How to Avoid Mosquito Bites

By ecoRI News staff

A mosquito sample collected July 25 in Pawtucket has tested positive for West Nile virus and is the first finding of WNV in Rhode Island this year, according to the Rhode Island Department of Environmental Management (DEM) and the Rhode Island Department of Health.

The positive finding isn’t unexpected, according to both agencies, as WNV has also been detected in mosquito samples trapped in Massachusetts and Connecticut. The positive mosquito pool is a species that can bite both birds and humans.

In addition to WNV, the state tests for eastern equine encephalitis (EEE). To date, there are no confirmed cases of EEE in Rhode Island. However, EEE has been confirmed in mosquito pools in southeastern Massachusetts, according to DEM.

Mosquito-borne diseases are more prevalent in late summer and early fall, and risk typically lasts until the first frost, according to state officials. Personal protection is the first line of defense against mosquitoes that may carry WNV, EEE or other diseases and the most effective way to avoid infection. Throughout the mosquito season, DEM reminds the public to:

Eliminate mosquito breeding grounds from yards by removing anything that holds standing water, such as old tires, buckets, junk and debris. Just one cup of standing water can produce hundreds of mosquitoes.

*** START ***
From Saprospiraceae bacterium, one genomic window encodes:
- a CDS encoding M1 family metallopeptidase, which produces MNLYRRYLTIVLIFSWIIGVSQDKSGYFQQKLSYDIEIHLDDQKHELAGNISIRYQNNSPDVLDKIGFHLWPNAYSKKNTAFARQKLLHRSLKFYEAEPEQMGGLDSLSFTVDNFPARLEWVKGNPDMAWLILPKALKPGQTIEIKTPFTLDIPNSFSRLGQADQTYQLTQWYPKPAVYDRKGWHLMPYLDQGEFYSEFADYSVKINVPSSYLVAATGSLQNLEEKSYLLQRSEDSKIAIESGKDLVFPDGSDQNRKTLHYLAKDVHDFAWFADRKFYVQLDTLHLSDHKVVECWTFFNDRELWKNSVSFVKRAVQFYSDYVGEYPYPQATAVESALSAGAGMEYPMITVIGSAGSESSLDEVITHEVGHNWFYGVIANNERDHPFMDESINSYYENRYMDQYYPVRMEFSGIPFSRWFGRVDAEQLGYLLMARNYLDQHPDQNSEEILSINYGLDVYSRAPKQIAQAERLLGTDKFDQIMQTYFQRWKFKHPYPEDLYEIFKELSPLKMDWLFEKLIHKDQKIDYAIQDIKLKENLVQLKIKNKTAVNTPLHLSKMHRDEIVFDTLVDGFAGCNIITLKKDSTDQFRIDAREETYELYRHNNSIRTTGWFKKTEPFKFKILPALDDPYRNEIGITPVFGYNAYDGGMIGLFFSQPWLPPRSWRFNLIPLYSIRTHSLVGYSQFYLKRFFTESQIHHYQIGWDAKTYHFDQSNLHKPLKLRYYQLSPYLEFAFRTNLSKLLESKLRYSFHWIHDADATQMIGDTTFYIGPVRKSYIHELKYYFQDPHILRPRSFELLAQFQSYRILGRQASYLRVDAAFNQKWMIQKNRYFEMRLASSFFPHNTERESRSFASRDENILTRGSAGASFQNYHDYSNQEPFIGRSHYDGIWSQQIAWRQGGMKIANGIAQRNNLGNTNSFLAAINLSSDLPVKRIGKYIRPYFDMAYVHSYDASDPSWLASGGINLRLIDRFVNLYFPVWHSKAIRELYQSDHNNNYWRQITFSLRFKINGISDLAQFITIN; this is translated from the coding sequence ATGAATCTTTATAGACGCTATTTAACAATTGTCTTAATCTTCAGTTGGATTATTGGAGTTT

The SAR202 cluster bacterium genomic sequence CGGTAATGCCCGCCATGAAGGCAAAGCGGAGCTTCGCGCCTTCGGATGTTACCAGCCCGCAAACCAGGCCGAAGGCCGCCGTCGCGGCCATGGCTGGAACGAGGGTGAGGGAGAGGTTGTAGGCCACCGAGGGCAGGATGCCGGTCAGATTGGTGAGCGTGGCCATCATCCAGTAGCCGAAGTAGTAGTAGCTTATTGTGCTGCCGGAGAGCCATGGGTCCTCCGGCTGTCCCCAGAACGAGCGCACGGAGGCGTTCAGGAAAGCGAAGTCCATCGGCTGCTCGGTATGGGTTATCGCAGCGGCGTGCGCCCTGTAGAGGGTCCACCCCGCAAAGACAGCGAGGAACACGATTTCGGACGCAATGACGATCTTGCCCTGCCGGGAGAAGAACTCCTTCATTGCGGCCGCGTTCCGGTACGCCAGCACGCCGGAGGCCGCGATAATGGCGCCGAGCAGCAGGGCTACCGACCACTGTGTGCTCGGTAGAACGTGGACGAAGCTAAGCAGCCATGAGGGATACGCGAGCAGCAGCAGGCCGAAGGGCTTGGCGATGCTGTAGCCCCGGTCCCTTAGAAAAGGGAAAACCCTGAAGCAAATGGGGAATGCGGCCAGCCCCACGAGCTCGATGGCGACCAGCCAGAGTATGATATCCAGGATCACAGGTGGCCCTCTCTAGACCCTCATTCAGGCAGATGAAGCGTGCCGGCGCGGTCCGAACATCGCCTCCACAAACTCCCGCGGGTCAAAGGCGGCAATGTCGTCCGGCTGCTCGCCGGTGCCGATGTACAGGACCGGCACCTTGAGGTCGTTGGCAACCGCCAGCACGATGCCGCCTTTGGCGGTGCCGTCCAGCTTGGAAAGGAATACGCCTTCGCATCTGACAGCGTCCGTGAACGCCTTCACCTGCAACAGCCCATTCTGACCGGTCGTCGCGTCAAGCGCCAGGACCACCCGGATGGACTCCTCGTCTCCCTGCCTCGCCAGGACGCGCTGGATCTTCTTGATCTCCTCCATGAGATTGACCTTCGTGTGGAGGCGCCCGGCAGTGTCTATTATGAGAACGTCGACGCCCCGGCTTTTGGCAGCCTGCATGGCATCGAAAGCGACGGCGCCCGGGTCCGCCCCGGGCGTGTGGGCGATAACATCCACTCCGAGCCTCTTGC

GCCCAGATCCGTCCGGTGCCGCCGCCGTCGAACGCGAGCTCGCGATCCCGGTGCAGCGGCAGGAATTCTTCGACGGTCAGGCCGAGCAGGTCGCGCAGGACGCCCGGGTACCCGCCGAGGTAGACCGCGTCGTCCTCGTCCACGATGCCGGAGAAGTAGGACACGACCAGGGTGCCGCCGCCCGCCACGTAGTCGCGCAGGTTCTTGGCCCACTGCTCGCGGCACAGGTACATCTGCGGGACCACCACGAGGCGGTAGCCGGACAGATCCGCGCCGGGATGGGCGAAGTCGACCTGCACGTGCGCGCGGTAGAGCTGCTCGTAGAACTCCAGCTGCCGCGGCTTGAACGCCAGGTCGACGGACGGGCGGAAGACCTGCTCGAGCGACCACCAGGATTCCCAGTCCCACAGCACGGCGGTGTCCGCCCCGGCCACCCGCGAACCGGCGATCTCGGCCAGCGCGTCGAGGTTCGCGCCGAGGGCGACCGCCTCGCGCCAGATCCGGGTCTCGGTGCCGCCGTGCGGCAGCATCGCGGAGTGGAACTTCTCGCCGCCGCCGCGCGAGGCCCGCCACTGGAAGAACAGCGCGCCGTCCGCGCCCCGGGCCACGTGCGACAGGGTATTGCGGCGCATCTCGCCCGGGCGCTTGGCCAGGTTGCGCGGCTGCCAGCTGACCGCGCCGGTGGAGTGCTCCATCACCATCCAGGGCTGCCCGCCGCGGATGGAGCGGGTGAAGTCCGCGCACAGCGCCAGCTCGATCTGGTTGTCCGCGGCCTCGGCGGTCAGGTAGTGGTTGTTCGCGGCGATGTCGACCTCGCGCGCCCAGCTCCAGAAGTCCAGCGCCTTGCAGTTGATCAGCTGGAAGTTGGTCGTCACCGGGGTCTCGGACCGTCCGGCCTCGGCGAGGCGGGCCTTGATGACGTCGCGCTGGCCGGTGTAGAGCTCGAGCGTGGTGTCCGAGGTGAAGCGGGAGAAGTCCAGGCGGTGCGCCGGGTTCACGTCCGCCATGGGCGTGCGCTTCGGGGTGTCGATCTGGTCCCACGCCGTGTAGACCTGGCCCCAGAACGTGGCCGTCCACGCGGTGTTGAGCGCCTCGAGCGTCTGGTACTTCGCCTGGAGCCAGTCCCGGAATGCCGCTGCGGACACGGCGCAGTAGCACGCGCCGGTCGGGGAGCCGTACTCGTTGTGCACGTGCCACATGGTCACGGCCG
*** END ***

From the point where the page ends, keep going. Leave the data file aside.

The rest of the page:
Clean gutters so they drain correctly.

Make sure swimming pools are treated with chlorine, pumps are running properly, and any water that collects on pool covers is removed.

Use screens on windows and doors, covering up at dawn and dusk, and putting mosquito netting over playpens and baby carriages when they are outside.

Use mosquito repellent with at least 20 percent DEET but no more than 30 percent. Don’t use repellent on infants.

Horses are particularly susceptible to WNV and EEE. Horse owners are advised to vaccinate their animals early in the season, remove or cover areas where standing water can collect, avoid putting animals outside at dawn, dusk or during the night when mosquitoes are most active, and monitor animals for symptoms of fever and/or neurological signs such as stumbling, depression, loss of appetite and report all suspicious cases to a veterinarian immediately.

Mosquitoes are trapped weekly by DEM and tested at the Rhode Island State Health Laboratories. DEM issues weekly advisories on test results from late June through September, with additional reports as necessary.